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Remembrances from Home
Josť Pablo MONCAYO (1912-1958)
Viola Sonata (1934) [15:58]
Cecil FORSYTH (1870-1941)
Chanson Celtique [6:03]
Maurice RAVEL (1875-1937)
Une Piece en forme díun Habanera [2:40]
Ivan KHANDOSHKIN (1747-1804)
Deux Chansons Russes varieť, for violin and cello Op.4 Ė No.2; Variations
on a Russian theme of Love (1783-92) [10:55]
Viola Sonata No.1 (1955) [15:19]
Stan GOLESTAN (1875-1956)
Arioso et Allegro de Concert [8:42]
Christina Placilla (viola)
Hector Landa (piano)
rec. April 2008, Ovation Sound, Winston-Salem, North Carolina
CENTAUR CRC 3045 [64:43]
This recital mixes original works for viola and piano with transcriptions.
The balance is finely judged and the hour or so passes congenially.
An example of the latter mix is Mallorca, which is played wistfully
but with a touch of nasal tone by Christina Placilla. She and
Hector Landa follow it with a bona fide sonata by the Mexican
Josť Pablo Moncayo, whose 1934 three movement work lasts for
around sixteen minutes. There are some striking rhythmic Ďsnapsí
for the pianist Ė here Hector Landa, who plays well throughout
- where the viola figuration accompanies subserviently, and
thereís plenty of stalking vitality. The austerely lyric line
spun by the viola in the slow movement, after the abrupt piano
start, is an astutely judged tactic. The notes, by the violist,
speak of the sonata owing much to Native Mexican music, as well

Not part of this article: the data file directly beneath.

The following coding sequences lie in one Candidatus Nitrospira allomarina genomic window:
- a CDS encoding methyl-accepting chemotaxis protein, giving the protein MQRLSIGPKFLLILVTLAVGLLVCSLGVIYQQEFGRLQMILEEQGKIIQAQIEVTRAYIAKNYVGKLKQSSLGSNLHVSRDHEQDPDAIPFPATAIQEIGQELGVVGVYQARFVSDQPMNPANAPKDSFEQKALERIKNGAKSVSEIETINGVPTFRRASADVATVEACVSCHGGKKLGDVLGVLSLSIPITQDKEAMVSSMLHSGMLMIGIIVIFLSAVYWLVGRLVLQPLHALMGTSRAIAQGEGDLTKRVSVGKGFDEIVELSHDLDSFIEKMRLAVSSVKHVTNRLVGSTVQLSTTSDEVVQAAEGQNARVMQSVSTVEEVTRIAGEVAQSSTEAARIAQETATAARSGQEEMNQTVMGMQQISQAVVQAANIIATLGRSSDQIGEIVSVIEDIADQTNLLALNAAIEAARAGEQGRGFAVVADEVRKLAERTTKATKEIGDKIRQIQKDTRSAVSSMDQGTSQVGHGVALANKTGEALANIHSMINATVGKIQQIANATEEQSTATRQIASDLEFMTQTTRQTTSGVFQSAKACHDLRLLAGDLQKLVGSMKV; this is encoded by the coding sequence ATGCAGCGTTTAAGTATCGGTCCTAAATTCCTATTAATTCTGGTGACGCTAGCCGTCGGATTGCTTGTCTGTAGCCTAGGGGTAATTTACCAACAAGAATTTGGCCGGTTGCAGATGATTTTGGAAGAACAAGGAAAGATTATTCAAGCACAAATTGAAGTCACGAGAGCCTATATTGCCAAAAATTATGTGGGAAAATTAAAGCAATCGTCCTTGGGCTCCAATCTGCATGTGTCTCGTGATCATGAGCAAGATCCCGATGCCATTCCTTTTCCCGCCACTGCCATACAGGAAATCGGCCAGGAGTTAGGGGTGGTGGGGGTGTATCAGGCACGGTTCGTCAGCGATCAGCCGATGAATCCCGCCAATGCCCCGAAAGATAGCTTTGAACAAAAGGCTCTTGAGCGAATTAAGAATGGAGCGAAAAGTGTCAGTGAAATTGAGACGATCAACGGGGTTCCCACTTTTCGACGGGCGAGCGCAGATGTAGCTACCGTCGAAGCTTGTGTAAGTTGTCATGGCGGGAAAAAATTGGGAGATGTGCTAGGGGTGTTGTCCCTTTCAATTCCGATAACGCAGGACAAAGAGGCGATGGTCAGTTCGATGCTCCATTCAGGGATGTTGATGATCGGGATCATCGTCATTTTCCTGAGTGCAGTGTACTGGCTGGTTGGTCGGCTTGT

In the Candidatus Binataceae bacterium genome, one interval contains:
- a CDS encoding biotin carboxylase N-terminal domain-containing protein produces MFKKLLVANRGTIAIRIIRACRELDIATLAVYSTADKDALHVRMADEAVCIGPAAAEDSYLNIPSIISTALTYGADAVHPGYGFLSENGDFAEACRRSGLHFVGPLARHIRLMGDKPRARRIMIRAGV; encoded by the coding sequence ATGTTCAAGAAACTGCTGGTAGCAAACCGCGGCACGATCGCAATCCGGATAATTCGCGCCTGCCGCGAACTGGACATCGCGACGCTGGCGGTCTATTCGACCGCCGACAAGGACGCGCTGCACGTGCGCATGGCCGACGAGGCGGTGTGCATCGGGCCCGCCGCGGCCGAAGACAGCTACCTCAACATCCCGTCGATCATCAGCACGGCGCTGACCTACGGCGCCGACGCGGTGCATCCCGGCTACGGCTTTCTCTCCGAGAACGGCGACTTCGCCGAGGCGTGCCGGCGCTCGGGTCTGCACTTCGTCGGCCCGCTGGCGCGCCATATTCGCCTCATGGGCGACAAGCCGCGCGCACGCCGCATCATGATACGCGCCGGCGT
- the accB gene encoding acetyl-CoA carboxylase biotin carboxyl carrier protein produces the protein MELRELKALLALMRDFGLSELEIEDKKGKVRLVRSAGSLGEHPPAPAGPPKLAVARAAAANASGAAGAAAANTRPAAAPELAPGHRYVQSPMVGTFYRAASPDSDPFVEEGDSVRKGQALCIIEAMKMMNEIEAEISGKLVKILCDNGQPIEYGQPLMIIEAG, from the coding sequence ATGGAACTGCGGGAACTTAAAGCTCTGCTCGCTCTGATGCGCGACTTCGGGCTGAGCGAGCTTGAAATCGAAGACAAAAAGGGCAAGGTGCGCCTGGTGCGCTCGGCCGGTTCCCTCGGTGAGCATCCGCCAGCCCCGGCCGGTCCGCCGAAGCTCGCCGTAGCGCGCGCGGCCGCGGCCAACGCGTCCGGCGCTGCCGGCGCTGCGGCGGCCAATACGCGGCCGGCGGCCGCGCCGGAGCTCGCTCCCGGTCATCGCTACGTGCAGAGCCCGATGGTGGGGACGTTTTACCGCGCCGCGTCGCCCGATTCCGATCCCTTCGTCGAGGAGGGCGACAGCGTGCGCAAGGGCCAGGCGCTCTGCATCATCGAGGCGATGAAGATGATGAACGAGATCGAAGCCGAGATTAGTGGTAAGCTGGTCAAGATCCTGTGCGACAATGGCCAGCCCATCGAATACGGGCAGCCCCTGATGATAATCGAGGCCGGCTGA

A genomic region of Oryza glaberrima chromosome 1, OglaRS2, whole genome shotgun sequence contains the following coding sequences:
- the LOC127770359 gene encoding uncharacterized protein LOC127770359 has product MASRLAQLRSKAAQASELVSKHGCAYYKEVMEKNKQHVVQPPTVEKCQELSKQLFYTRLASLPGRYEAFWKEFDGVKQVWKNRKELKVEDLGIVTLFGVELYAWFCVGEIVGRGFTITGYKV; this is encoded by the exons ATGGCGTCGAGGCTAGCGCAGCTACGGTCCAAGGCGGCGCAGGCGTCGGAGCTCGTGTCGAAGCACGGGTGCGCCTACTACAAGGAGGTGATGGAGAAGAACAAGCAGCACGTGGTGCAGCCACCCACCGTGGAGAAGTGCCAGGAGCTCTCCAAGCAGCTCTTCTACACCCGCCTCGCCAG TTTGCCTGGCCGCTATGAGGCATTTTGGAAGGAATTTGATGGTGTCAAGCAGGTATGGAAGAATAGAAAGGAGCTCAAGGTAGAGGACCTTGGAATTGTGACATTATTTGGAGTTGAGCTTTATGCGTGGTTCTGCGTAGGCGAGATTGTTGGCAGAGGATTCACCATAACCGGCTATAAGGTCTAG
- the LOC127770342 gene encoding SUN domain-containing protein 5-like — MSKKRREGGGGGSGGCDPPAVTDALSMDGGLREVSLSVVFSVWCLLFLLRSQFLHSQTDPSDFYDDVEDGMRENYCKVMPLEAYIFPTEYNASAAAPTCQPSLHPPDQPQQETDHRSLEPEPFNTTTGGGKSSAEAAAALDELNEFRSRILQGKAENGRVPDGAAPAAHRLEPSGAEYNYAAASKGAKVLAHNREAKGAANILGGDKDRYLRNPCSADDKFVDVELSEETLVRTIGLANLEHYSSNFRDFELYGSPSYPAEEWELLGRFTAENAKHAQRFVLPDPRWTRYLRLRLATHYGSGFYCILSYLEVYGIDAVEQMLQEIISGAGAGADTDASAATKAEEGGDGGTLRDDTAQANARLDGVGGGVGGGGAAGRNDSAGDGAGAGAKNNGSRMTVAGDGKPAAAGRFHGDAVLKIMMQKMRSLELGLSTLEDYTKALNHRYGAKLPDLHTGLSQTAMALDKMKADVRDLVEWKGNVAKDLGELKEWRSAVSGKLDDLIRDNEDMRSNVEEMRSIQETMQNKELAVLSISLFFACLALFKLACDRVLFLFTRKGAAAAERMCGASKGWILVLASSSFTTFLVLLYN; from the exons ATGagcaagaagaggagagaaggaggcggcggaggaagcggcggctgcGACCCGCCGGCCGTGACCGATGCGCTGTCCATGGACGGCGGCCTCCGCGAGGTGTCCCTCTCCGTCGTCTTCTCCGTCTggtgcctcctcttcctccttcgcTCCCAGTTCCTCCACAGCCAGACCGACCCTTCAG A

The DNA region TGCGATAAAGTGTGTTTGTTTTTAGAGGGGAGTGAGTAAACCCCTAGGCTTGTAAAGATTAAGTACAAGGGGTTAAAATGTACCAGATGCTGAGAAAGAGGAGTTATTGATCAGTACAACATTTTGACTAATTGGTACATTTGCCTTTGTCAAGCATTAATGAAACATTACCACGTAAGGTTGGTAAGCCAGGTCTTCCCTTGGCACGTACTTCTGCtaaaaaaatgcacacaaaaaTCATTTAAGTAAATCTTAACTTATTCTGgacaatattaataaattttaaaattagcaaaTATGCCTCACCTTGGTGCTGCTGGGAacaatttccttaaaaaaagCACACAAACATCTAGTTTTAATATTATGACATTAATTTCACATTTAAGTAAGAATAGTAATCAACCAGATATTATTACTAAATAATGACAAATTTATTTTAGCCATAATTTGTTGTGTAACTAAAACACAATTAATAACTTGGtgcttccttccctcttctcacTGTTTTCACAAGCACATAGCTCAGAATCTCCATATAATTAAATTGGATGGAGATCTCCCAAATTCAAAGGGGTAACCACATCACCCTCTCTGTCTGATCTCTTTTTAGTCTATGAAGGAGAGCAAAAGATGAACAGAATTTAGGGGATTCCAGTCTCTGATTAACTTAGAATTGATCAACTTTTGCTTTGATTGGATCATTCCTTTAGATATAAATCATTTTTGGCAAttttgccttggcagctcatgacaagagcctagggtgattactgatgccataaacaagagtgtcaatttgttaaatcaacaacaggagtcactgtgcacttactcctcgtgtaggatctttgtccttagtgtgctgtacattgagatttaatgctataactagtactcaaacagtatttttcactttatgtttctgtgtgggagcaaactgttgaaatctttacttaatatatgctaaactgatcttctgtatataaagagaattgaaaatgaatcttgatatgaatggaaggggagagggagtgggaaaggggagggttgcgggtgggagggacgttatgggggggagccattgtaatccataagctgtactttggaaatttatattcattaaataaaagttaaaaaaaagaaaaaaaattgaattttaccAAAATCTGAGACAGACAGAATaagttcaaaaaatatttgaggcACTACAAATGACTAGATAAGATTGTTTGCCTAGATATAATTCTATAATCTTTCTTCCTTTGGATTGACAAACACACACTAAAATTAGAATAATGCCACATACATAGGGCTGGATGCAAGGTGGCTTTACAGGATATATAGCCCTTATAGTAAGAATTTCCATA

as to Spanish and African rhythms; she says that the finale
sounds ĎAztecí. Iím not up on Aztec music but if it means rhythmically
exhausting, Iíll steer clear. Itís a disappointing end, this
Ďfinale problemí, to the sonata.
Cecil Forsyth was about as un-Aztec as itís possible to get
and his Chanson Celtique is a pleasant example of a well mined
seam; his Viola Concerto is on Hyperion.
Khandoshkin is enjoying something of a vogue at the moment,
at least in relative terms, given his significance in Russian
music. His Variations on a Russian theme of Love derives from
the second of his Deux Chansons Russes varieť, for violin and
cello Op.4. The arrangement heard here comes via Vadim Borisovskyís
orchestration, which the two current performers have adapted.
Itís a bold work, owing quite a bit to Tartini and his ilk,
and replete with virtuosic demands. Itís always good to hear
proponents of Martinuís music for viola, and the First Sonata,
written for Lillian Fuchs (1901-1995) in 1955 is heard to advantage
here. And so too is Stan Golestanís Arioso et Allegro de Concert.
The Arioso, though based on the Romanian DoÔna, is a touch cosmopolitan
but Golestan gets down to business in the Allegro, which utilises
the Hora, and consequently thereís plenty of vitality and opportunities
for panache. I donít know many fiddlers who have proselytised
for Golestan but one who did was violinist Lola Bobescu.
Agreeably recorded, this is an attractive disc, and will appeal
to viola-fanciers looking for some off-beat material.
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